The Broadcasters' Desktop Resource

What About Low(er) Tech Solutions?

As I read about the hand-wringing about reverse 911 failures, EAS failures and the like, I am struck by the fact that no one is looking at older technologies that we have abandoned in favor of newer technology.

New technology depends on infrastructure that is always in danger of being compromised in a disaster. So my modest suggestion is, what about sirens?

I really think that none of the systems in place currently can respond quickly enough to start evacuation in the presence of a fast moving wild fire like the Camp Fire.

Sirens have the advantage that they don’t require any end-user technology to work. If residents know that the sirens mean an evacuation alert, they can immediately get into motion and turn on their portable radios to get information (by the way, we are living in the era where many young persons do not own a radio receiver, portable or not — big problem). At least most cars have radios.

If the cell phone was left in the kitchen and they are in bed, they know to get it into their hands. I see only two real down sides. One obvious one is deaf or hearing impaired coverage. Also there is the need for power and signaling to activate the sirens. It is possible to harden these devices so that loss of power could be dealt with by a fairly small generator set. If wireless signaling were used, the generator would be sufficient. Such systems could be built in areas that have a high risk of wild fires.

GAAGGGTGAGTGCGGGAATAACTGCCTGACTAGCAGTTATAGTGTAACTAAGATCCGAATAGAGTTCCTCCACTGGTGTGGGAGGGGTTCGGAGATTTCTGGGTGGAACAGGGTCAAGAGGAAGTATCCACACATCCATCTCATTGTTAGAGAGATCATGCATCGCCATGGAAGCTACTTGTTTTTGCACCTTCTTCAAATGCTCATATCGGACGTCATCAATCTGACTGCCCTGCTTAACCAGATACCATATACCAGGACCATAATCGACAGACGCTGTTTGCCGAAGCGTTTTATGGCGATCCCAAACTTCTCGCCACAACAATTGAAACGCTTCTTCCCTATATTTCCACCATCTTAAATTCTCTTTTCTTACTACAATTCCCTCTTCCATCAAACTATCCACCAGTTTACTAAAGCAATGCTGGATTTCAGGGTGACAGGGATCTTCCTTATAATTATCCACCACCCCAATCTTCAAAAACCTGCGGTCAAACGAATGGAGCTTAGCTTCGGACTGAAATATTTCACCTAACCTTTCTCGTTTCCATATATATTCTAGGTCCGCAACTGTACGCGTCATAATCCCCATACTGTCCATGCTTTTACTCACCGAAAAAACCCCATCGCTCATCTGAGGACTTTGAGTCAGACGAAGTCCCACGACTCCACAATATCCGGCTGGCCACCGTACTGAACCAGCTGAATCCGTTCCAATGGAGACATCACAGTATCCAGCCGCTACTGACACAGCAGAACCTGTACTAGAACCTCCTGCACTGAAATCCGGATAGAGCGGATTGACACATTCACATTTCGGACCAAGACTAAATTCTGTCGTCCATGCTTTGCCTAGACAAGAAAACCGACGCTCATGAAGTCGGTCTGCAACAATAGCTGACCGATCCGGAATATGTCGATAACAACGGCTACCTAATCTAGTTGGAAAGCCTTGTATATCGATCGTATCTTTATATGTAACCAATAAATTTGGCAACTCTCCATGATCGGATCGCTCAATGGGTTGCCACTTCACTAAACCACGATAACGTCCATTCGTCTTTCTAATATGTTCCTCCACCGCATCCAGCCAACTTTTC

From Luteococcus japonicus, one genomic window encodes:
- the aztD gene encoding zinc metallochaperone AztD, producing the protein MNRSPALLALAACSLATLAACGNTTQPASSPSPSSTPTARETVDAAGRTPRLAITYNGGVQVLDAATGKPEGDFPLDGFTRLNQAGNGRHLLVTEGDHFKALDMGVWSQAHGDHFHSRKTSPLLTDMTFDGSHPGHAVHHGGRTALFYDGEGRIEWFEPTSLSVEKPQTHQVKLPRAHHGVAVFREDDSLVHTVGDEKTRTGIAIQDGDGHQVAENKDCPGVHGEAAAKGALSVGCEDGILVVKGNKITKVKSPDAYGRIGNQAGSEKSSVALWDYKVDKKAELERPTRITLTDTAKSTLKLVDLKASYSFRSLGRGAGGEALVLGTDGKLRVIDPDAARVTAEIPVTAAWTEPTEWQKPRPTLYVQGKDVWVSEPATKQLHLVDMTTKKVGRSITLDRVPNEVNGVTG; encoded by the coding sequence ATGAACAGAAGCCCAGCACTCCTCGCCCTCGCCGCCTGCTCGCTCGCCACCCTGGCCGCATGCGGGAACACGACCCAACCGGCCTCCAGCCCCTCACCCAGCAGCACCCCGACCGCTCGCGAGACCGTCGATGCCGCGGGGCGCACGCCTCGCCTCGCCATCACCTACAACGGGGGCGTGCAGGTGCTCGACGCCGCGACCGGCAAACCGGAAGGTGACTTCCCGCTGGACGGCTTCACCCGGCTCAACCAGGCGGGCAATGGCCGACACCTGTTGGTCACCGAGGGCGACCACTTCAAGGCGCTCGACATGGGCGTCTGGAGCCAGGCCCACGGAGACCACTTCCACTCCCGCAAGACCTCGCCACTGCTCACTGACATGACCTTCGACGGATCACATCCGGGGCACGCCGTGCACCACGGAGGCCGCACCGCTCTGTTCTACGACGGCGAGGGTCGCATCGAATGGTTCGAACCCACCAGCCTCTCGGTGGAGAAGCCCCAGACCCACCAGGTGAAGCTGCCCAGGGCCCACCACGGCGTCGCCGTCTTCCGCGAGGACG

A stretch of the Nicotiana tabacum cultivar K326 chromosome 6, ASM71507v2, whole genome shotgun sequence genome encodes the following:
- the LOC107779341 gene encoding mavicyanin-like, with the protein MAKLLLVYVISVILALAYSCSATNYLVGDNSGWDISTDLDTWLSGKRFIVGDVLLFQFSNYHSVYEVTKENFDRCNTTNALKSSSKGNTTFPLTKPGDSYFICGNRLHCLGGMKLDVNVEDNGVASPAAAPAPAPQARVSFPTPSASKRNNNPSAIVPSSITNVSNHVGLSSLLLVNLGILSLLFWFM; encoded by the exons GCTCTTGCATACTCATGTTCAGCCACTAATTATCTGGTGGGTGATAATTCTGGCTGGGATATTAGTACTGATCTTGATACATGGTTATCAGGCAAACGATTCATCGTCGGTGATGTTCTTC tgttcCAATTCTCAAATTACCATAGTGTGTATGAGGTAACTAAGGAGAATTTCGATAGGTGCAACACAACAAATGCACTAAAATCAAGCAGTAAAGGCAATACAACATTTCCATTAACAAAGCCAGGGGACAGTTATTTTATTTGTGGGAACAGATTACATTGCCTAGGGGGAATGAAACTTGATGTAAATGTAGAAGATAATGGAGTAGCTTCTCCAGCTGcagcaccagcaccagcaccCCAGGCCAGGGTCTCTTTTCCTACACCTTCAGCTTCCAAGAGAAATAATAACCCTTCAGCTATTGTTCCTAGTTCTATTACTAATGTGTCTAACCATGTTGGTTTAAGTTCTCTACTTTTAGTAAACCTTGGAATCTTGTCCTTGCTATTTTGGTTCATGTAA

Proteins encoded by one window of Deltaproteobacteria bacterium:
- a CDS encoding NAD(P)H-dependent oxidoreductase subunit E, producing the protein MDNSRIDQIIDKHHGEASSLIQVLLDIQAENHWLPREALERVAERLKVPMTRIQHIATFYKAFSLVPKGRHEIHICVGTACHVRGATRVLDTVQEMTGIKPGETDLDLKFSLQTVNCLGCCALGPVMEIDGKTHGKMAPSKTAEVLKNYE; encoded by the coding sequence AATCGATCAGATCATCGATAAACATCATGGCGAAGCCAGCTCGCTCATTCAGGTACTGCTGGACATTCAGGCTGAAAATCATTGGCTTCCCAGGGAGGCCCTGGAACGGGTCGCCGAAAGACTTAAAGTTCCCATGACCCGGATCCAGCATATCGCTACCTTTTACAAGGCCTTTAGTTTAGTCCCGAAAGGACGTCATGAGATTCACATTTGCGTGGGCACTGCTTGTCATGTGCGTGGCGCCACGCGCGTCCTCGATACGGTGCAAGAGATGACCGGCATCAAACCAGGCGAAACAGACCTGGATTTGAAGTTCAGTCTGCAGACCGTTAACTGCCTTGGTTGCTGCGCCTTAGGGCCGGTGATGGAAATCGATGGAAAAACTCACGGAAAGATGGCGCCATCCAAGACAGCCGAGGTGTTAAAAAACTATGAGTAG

Of course these days, they need to be designed to be as non hackable as possible.  That is one reason I specified a radio link, not the internet! That needs to be true of everything remote accessible.

I’m old enough to remember the scheduled testing of the air raid sirens in the cold war era. Regular tests would be required of course.

In closing, I’d like to point out the error of discarding old ways.  Two examples:

Because of GPS, the military shut down and in some cases dismantled loran-c, which was a functional radio location system. Now they realize that because of the weak satellite signals from GPS, it is easily jammed or faked by an enemy. Now they are scrambling for funding to get e-loran (improved system) installed as a back up for GPS. Had they not discarded loran-c, a more gradual upgrade might have been possible while all along having a terrestrial working system in place.

Remember morse code? Shortly before it was abandoned there was in incident where a vessel off the coast of Alaska had a fire in the engine room.  They got the fire out, but it left them with no power to run all the modern technology on board leaving them adrift. But what they did have on board was an emergency battery operated morse set and an operator who knew how to use it. The only “processor” needed was a trained human brain, and they were able to call for help. The call was received by coast station KPH who was able to notify the coast guard.

Sometimes, simpler is better.

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Chris Hays